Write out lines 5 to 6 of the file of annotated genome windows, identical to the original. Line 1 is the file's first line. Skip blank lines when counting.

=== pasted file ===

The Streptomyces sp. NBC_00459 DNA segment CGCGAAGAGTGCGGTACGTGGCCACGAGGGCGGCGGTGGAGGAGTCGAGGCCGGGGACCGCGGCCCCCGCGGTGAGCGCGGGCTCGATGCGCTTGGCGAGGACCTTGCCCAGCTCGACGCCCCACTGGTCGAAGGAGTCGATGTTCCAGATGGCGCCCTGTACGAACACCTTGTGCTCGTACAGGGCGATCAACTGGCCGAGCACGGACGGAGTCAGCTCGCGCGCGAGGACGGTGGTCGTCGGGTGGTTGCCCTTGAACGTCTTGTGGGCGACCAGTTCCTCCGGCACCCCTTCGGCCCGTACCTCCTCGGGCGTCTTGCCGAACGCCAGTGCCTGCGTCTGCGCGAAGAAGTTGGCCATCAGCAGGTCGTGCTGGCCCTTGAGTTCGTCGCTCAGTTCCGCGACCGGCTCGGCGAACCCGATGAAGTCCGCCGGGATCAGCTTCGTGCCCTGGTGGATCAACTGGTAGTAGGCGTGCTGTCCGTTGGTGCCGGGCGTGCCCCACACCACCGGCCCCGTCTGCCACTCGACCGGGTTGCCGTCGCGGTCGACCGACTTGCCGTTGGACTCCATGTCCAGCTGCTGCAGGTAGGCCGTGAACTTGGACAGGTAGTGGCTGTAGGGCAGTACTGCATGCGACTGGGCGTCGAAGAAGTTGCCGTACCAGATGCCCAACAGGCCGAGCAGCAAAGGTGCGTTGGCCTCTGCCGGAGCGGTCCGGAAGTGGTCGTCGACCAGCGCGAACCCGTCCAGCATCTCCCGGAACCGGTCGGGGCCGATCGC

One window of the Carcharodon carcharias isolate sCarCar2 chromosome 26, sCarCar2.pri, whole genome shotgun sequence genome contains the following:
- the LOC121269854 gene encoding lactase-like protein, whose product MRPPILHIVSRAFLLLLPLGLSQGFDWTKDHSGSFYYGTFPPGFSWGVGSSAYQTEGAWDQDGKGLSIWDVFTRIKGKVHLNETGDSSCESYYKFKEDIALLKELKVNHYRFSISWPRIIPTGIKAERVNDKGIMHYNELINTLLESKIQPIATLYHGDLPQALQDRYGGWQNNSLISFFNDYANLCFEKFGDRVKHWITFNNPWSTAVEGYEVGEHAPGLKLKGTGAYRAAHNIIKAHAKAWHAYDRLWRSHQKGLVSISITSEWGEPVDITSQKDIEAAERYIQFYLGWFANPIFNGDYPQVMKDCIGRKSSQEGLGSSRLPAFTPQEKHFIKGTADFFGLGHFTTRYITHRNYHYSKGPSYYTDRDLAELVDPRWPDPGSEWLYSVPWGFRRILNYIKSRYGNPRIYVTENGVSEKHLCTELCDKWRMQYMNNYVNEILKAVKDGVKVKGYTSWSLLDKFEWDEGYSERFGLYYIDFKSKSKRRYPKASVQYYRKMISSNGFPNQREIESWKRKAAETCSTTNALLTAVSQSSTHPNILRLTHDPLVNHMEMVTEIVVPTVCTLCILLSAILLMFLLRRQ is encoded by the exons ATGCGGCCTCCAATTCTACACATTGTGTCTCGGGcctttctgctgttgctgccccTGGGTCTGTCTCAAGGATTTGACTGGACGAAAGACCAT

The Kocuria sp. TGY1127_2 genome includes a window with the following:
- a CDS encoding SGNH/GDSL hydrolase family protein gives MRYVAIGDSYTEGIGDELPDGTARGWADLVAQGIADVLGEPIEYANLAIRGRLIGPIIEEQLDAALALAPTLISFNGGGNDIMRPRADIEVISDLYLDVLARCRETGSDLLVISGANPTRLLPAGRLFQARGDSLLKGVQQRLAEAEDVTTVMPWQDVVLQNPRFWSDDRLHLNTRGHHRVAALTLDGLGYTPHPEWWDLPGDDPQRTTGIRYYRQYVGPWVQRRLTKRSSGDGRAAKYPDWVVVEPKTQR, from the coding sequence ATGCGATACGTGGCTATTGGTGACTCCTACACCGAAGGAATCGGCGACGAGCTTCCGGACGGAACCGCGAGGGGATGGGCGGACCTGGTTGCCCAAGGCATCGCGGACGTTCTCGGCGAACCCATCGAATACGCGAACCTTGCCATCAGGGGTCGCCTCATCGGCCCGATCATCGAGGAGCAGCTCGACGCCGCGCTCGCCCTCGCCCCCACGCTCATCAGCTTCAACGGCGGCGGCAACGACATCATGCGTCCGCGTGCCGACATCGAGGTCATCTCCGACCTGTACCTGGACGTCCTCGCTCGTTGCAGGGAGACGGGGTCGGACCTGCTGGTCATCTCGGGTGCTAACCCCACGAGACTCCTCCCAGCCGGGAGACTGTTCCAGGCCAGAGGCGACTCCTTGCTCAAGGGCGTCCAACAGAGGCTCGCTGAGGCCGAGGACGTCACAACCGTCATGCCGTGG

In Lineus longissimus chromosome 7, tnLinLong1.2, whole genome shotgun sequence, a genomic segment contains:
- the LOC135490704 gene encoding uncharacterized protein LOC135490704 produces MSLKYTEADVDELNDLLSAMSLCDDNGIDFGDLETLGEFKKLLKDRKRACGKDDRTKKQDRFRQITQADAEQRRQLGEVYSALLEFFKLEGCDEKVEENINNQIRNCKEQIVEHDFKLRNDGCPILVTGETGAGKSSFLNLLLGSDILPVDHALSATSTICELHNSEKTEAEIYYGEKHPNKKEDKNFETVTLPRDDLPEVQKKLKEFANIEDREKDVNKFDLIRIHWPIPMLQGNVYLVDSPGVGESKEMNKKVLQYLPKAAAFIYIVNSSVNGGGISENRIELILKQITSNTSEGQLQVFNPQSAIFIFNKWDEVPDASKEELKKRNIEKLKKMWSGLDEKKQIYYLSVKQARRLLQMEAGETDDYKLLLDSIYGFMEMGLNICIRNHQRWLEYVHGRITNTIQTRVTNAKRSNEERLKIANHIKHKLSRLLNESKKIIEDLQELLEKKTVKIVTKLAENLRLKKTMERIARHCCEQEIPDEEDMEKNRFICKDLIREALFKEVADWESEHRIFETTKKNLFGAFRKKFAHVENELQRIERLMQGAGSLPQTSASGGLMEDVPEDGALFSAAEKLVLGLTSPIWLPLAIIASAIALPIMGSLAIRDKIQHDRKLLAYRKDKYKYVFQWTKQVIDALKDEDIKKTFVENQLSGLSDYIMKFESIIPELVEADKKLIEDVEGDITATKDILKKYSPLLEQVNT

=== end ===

- a CDS encoding SGNH/GDSL hydrolase family protein gives MRYVAIGDSYTEGIGDELPDGTARGWADLVAQGIADVLGEPIEYANLAIRGRLIGPIIEEQLDAALALAPTLISFNGGGNDIMRPRADIEVISDLYLDVLARCRETGSDLLVISGANPTRLLPAGRLFQARGDSLLKGVQQRLAEAEDVTTVMPWQDVVLQNPRFWSDDRLHLNTRGHHRVAALTLDGLGYTPHPEWWDLPGDDPQRTTGIRYYRQYVGPWVQRRLTKRSSGDGRAAKYPDWVVVEPKTQR, from the coding sequence ATGCGATACGTGGCTATTGGTGACTCCTACACCGAAGGAATCGGCGACGAGCTTCCGGACGGAACCGCGAGGGGATGGGCGGACCTGGTTGCCCAAGGCATCGCGGACGTTCTCGGCGAACCCATCGAATACGCGAACCTTGCCATCAGGGGTCGCCTCATCGGCCCGATCATCGAGGAGCAGCTCGACGCCGCGCTCGCCCTCGCCCCCACGCTCATCAGCTTCAACGGCGGCGGCAACGACATCATGCGTCCGCGTGCCGACATCGAGGTCATCTCCGACCTGTACCTGGACGTCCTCGCTCGTTGCAGGGAGACGGGGTCGGACCTGCTGGTCATCTCGGGTGCTAACCCCACGAGACTCCTCCCAGCCGGGAGACTGTTCCAGGCCAGAGGCGACTCCTTGCTCAAGGGCGTCCAACAGAGGCTCGCTGAGGCCGAGGACGTCACAACCGTCATGCCGTGG

In Lineus longissimus chromosome 7, tnLinLong1.2, whole genome shotgun sequence, a genomic segment contains: